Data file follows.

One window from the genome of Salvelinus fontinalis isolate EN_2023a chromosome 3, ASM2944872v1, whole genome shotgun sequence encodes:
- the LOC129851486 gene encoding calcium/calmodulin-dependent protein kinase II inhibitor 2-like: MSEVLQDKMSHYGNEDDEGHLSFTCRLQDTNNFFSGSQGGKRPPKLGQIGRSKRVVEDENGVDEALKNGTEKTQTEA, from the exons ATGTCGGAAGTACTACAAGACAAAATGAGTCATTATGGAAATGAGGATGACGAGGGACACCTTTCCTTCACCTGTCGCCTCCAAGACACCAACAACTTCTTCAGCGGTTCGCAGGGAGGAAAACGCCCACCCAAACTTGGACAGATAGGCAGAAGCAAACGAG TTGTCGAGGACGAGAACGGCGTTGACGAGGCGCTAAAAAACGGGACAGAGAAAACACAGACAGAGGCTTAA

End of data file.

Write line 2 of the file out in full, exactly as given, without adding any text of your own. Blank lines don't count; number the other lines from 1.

- the LOC129851486 gene encoding calcium/calmodulin-dependent protein kinase II inhibitor 2-like: MSEVLQDKMSHYGNEDDEGHLSFTCRLQDTNNFFSGSQGGKRPPKLGQIGRSKRVVEDENGVDEALKNGTEKTQTEA, from the exons ATGTCGGAAGTACTACAAGACAAAATGAGTCATTATGGAAATGAGGATGACGAGGGACACCTTTCCTTCACCTGTCGCCTCCAAGACACCAACAACTTCTTCAGCGGTTCGCAGGGAGGAAAACGCCCACCCAAACTTGGACAGATAGGCAGAAGCAAACGAG TTGTCGAGGACGAGAACGGCGTTGACGAGGCGCTAAAAAACGGGACAGAGAAAACACAGACAGAGGCTTAA